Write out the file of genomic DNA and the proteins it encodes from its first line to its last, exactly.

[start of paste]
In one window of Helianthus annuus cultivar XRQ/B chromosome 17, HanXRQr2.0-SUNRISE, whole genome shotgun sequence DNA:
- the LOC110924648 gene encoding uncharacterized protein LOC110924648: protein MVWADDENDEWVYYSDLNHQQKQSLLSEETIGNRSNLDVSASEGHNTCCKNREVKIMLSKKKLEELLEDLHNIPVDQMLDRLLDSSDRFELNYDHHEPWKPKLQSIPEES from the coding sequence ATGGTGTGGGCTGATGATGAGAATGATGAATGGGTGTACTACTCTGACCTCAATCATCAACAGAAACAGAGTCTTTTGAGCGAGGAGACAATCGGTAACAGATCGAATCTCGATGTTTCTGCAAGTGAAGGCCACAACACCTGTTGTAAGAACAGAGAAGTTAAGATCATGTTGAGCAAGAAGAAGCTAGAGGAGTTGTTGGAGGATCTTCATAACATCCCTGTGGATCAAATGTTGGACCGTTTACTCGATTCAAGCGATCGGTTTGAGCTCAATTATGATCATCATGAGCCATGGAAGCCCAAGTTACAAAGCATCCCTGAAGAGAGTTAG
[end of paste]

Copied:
In one window of Helianthus annuus cultivar XRQ/B chromosome 17, HanXRQr2.0-SUNRISE, whole genome shotgun sequence DNA:
- the LOC110924648 gene encoding uncharacterized protein LOC110924648: protein MVWADDENDEWVYYSDLNHQQKQSLLSEETIGNRSNLDVSASEGHNTCCKNREVKIMLSKKKLEELLEDLHNIPVDQMLDRLLDSSDRFELNYDHHEPWKPKLQSIPEES from the coding sequence ATGGTGTGGGCTGATGATGAGAATGATGAATGGGTGTACTACTCTGACCTCAATCATCAACAGAAACAGAGTCTTTTGAGCGAGGAGACAATCGGTAACAGATCGAATCTCGATGTTTCTGCAAGTGAAGGCCACAACACCTGTTGTAAGAACAGAGAAGTTAAGATCATGTTGAGCAAGAAGAAGCTAGAGGAGTTGTTGGAGGATCTTCATAACATCCCTGTGGATCAAATGTTGGACCGTTTACTCGATTCAAGCGATCGGTTTGAGCTCAATTATGATCATCATGAGCCATGGAAGCCCAAGTTACAAAGCATCCCTGAAGAGAGTTAG